Moreover, Pritam Singh has said that he would donate half the salary increase from becoming Leader of the Opposition, equal to S$96,000 (US$70,000) to assist low-income residents in WP constituencies, fund community programs, and party needs. After accounting for the donation, the WP chief would earn 3.2 times that of Singapore’s GDP per capita.


While the prime ministers in the four other Westminster system countries earn between 5.2 to 7.9 times the median wage, Singapore’s prime minister earns a whopping 45.8 times this amount.


The charts comparing prime minister salaries with GDP per capita and median wages look quite similar — with one exception. While Singapore’s prime minister earns 24.7 times Singapore’s GDP per capita, this number is an even higher 45.8 times the median wage.

Related: The Crazy Rich Salaries of Singapore's Ministers Versus the Poor Peasants Who Support Them

This is because while the median wages in other countries are almost equivalent to their GDPs per capita, Singapore’s median wage is only 53.9 percent of its GDP per capita. In other words, while the middle-income workers at median wage in other countries are compensated at a level that corresponds to their country’s GDP per capita, Singapore’s middle-income workers are compensated at only half the GDP per capita.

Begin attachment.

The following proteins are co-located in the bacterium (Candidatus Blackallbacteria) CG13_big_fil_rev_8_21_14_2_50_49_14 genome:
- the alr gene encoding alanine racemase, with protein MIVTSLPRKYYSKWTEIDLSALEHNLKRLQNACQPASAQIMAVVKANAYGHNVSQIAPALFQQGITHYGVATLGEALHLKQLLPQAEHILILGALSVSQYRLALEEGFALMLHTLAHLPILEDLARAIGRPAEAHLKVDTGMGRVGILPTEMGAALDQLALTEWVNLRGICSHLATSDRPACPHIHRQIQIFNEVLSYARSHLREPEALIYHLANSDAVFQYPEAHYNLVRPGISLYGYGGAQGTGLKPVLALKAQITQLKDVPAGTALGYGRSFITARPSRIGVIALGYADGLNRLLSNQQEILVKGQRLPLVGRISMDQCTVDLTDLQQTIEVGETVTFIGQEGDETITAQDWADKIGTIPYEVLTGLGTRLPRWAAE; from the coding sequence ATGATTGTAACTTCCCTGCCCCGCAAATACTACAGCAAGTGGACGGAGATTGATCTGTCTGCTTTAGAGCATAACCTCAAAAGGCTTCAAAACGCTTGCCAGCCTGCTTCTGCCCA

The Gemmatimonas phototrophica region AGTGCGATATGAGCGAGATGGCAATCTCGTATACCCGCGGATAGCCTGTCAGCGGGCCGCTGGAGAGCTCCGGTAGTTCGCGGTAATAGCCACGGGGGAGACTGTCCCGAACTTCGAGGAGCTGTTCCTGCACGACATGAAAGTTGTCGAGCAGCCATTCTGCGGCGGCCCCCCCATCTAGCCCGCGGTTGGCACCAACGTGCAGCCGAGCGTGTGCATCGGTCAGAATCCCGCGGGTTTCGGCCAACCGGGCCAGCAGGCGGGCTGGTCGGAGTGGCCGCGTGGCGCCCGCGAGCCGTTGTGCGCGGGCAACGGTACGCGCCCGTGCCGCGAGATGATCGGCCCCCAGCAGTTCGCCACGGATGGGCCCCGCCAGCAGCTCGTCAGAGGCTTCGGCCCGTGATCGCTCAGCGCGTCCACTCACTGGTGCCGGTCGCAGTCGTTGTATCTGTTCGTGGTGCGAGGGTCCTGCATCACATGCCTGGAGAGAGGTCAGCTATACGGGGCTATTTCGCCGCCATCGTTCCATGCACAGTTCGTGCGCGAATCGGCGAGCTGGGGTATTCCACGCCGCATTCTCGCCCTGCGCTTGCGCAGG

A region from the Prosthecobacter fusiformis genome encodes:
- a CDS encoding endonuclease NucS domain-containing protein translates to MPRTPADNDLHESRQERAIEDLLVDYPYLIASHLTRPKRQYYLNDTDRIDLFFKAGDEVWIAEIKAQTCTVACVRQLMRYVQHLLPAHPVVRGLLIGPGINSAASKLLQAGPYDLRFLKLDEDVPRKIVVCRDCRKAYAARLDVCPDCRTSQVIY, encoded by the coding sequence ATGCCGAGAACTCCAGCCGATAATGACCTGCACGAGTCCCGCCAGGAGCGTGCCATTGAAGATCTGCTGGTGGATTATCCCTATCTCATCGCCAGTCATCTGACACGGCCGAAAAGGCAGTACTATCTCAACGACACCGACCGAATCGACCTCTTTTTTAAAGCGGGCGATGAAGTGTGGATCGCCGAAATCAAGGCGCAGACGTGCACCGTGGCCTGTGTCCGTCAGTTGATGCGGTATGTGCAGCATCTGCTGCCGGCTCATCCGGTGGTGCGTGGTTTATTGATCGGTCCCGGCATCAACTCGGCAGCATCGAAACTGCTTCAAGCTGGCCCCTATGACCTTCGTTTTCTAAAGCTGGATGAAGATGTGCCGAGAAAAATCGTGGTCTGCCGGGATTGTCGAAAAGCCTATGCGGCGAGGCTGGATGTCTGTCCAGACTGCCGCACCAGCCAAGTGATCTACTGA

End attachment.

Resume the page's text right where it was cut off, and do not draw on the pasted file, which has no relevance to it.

In fact, Singapore’s GDP per capita is the highest among these countries, but its median wage is the lowest at S$4,000 (US$2,900) a month.


While Singapore’s prime minister earns a whopping 45.8 times the median wage, the Opposition Leader only earns eight times the median wage. In fact, after his donation, this is brought down to only six times the median wage, to be on par with the other countries in this comparison.

Comparing the prime ministers’ salaries to minimum wages, we see that the salary of the prime minister is 8.2 to 14 times the wage floor in the four other Westminster system countries. The opposition leader’s salary is 7.5 to 9.9 times the minimum wage. Singapore does not have a minimum wage, but even if we compare the basic wage of S$1,236 (US$900) that outsourced resident cleaners earn under Singapore’s “progressive wage model,” the prime minister still earns 148.3 times the salary of these cleaners.

The opposition leader, on the other hand, earns only 26 times more than the wages of cleaners (or 19.5 times, accounting for the donation), though it is comparatively higher than the other countries because Singapore’s cleaners already earn the lowest wages among advanced economy countries with a comparable GDP per capita.


The international comparisons reveal that Singapore’s median wage and the wages of low-income workers are paltry. While the salary of Singapore’s prime minister (and other officeholders) is jacked up, the wages of Singapore’s workers are being depressed.

Opposition leader Singh’s normal salary, and his donation, exposes the rhetoric that Singapore’s ministers need to be paid an extravagant salary to do their job: it doesn’t have to be this way.

While the PAP government claims it needs to pay Singapore’s officeholders a high salary, that it is only willing to pay the Leader of the Opposition a comparatively low salary — even lower than any of the officeholders — shows that such a claim does not hold water.

READ NEXT: Singapore's Crisis Election Is About Mudslinging, Not Real Issues

TNL Editor: Nicholas Haggerty, Daphne K. Lee (@thenewslensintl)